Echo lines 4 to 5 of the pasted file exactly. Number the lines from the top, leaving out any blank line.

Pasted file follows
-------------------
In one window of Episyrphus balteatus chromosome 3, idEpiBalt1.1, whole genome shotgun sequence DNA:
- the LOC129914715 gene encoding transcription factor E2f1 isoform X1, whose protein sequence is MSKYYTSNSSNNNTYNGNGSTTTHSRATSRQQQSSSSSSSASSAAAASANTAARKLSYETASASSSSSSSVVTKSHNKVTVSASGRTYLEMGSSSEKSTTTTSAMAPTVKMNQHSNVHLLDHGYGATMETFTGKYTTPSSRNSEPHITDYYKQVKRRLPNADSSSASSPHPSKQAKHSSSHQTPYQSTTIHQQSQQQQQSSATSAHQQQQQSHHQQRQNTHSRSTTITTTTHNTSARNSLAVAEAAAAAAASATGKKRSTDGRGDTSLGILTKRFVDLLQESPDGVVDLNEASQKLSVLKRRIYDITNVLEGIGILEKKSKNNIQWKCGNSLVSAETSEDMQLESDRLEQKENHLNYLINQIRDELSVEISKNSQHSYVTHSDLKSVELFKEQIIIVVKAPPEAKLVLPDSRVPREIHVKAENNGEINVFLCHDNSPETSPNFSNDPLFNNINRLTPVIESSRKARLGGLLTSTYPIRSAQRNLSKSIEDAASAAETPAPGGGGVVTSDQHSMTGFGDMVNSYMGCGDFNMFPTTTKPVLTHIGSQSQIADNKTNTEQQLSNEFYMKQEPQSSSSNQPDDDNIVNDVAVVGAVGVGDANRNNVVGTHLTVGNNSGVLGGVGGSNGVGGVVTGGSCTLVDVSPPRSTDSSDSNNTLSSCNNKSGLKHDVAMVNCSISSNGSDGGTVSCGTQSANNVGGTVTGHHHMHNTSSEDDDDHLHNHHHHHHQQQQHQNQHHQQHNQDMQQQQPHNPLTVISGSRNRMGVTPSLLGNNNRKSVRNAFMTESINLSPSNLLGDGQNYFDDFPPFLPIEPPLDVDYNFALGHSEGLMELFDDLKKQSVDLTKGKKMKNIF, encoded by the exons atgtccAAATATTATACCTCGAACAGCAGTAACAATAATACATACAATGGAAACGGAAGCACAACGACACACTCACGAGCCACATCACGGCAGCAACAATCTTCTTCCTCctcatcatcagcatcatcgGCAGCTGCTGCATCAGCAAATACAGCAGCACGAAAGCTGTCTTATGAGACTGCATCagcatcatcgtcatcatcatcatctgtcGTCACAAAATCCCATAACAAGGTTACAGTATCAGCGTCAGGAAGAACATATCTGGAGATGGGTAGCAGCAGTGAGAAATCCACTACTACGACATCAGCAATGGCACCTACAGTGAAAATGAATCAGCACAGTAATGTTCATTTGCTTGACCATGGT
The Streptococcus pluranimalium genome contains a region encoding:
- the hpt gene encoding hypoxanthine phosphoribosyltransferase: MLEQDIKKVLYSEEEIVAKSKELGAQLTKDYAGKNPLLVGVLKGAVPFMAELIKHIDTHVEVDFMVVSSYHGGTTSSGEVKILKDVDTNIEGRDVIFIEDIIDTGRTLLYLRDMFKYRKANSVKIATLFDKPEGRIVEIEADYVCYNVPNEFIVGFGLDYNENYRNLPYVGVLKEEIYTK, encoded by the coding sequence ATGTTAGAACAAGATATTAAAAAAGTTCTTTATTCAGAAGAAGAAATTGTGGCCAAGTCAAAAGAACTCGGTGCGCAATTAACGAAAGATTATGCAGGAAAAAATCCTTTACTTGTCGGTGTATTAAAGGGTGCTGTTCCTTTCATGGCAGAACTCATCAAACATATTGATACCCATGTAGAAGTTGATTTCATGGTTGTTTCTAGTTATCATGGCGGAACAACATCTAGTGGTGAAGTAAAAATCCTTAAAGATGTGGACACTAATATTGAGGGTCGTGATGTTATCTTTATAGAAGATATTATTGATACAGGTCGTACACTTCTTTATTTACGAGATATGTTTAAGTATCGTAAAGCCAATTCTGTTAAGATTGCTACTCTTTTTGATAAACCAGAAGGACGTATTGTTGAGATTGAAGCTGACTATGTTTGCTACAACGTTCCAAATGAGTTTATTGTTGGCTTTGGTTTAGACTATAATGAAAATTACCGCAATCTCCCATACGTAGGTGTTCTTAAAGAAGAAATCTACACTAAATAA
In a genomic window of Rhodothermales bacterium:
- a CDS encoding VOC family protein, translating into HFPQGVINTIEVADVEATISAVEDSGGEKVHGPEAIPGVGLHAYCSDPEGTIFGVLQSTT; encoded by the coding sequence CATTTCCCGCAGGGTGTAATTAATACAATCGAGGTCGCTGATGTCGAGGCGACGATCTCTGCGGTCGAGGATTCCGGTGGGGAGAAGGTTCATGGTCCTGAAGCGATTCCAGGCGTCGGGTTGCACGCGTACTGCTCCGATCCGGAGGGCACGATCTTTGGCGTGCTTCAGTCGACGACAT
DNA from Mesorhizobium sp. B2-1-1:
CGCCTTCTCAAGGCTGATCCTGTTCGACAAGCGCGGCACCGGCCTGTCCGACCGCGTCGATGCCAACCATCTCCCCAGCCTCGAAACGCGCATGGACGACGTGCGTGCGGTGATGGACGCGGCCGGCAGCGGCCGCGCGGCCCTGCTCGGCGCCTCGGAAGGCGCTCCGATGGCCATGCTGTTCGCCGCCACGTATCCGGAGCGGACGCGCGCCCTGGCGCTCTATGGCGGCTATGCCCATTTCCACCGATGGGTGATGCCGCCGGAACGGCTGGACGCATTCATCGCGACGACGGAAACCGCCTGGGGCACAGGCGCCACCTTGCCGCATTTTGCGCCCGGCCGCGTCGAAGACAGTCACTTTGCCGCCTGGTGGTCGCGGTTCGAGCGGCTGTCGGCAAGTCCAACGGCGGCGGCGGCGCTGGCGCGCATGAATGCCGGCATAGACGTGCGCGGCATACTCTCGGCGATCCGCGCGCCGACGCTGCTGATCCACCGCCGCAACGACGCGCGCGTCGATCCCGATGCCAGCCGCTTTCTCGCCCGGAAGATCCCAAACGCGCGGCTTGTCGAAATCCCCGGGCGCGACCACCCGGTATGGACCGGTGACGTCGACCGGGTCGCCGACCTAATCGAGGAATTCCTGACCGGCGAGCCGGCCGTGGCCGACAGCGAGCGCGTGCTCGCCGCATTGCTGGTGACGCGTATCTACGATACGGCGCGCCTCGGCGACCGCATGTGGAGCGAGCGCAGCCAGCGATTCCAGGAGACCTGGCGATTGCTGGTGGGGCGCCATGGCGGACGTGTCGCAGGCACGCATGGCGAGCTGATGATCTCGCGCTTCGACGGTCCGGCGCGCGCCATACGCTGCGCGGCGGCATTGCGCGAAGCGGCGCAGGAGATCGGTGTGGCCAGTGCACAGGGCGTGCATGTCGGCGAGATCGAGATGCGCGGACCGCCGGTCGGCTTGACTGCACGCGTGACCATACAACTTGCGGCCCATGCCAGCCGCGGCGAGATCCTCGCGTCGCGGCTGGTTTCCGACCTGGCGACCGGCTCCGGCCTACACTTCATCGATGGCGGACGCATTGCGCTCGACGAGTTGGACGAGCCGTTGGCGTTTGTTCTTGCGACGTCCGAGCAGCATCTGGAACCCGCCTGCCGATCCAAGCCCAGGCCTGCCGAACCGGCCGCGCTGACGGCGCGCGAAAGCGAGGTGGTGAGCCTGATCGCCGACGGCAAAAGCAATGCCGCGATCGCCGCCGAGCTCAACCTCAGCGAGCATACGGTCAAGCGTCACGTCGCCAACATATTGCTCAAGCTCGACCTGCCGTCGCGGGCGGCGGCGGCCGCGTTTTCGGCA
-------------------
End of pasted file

- the hpt gene encoding hypoxanthine phosphoribosyltransferase: MLEQDIKKVLYSEEEIVAKSKELGAQLTKDYAGKNPLLVGVLKGAVPFMAELIKHIDTHVEVDFMVVSSYHGGTTSSGEVKILKDVDTNIEGRDVIFIEDIIDTGRTLLYLRDMFKYRKANSVKIATLFDKPEGRIVEIEADYVCYNVPNEFIVGFGLDYNENYRNLPYVGVLKEEIYTK, encoded by the coding sequence ATGTTAGAACAAGATATTAAAAAAGTTCTTTATTCAGAAGAAGAAATTGTGGCCAAGTCAAAAGAACTCGGTGCGCAATTAACGAAAGATTATGCAGGAAAAAATCCTTTACTTGTCGGTGTATTAAAGGGTGCTGTTCCTTTCATGGCAGAACTCATCAAACATATTGATACCCATGTAGAAGTTGATTTCATGGTTGTTTCTAGTTATCATGGCGGAACAACATCTAGTGGTGAAGTAAAAATCCTTAAAGATGTGGACACTAATATTGAGGGTCGTGATGTTATCTTTATAGAAGATATTATTGATACAGGTCGTACACTTCTTTATTTACGAGATATGTTTAAGTATCGTAAAGCCAATTCTGTTAAGATTGCTACTCTTTTTGATAAACCAGAAGGACGTATTGTTGAGATTGAAGCTGACTATGTTTGCTACAACGTTCCAAATGAGTTTATTGTTGGCTTTGGTTTAGACTATAATGAAAATTACCGCAATCTCCCATACGTAGGTGTTCTTAAAGAAGAAATCTACACTAAATAA
In a genomic window of Rhodothermales bacterium: